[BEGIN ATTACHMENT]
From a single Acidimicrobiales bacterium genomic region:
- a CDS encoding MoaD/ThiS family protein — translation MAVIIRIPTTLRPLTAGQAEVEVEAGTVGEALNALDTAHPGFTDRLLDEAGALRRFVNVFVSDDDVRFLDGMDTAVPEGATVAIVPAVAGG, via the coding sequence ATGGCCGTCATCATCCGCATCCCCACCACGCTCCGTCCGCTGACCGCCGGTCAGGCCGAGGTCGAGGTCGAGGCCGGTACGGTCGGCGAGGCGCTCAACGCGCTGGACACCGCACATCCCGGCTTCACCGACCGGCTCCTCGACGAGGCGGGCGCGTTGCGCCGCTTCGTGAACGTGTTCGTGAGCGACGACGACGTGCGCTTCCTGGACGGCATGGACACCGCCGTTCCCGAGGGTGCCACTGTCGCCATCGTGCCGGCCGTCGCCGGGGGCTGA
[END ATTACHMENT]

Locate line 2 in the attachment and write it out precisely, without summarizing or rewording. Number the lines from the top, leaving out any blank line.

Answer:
- a CDS encoding MoaD/ThiS family protein — translation MAVIIRIPTTLRPLTAGQAEVEVEAGTVGEALNALDTAHPGFTDRLLDEAGALRRFVNVFVSDDDVRFLDGMDTAVPEGATVAIVPAVAGG, via the coding sequence ATGGCCGTCATCATCCGCATCCCCACCACGCTCCGTCCGCTGACCGCCGGTCAGGCCGAGGTCGAGGTCGAGGCCGGTACGGTCGGCGAGGCGCTCAACGCGCTGGACACCGCACATCCCGGCTTCACCGACCGGCTCCTCGACGAGGCGGGCGCGTTGCGCCGCTTCGTGAACGTGTTCGTGAGCGACGACGACGTGCGCTTCCTGGACGGCATGGACACCGCCGTTCCCGAGGGTGCCACTGTCGCCATCGTGCCGGCCGTCGCCGGGGGCTGA